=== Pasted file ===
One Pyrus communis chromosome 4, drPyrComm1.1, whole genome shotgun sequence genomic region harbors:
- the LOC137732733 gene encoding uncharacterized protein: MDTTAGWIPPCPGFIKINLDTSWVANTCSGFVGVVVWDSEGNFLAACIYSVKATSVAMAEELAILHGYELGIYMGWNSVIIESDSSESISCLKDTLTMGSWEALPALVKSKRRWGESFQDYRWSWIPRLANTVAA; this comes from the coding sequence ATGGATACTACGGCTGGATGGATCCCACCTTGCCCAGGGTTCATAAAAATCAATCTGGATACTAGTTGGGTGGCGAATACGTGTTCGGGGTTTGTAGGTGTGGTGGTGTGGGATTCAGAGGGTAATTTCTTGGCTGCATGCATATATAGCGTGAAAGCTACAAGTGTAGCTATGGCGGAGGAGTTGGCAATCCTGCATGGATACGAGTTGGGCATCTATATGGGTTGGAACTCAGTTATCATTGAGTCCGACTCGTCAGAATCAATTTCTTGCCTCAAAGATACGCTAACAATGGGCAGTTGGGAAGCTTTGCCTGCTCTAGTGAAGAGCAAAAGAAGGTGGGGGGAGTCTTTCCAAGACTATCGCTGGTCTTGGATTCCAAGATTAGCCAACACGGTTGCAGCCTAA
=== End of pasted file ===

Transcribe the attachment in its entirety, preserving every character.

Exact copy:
One Pyrus communis chromosome 4, drPyrComm1.1, whole genome shotgun sequence genomic region harbors:
- the LOC137732733 gene encoding uncharacterized protein: MDTTAGWIPPCPGFIKINLDTSWVANTCSGFVGVVVWDSEGNFLAACIYSVKATSVAMAEELAILHGYELGIYMGWNSVIIESDSSESISCLKDTLTMGSWEALPALVKSKRRWGESFQDYRWSWIPRLANTVAA; this comes from the coding sequence ATGGATACTACGGCTGGATGGATCCCACCTTGCCCAGGGTTCATAAAAATCAATCTGGATACTAGTTGGGTGGCGAATACGTGTTCGGGGTTTGTAGGTGTGGTGGTGTGGGATTCAGAGGGTAATTTCTTGGCTGCATGCATATATAGCGTGAAAGCTACAAGTGTAGCTATGGCGGAGGAGTTGGCAATCCTGCATGGATACGAGTTGGGCATCTATATGGGTTGGAACTCAGTTATCATTGAGTCCGACTCGTCAGAATCAATTTCTTGCCTCAAAGATACGCTAACAATGGGCAGTTGGGAAGCTTTGCCTGCTCTAGTGAAGAGCAAAAGAAGGTGGGGGGAGTCTTTCCAAGACTATCGCTGGTCTTGGATTCCAAGATTAGCCAACACGGTTGCAGCCTAA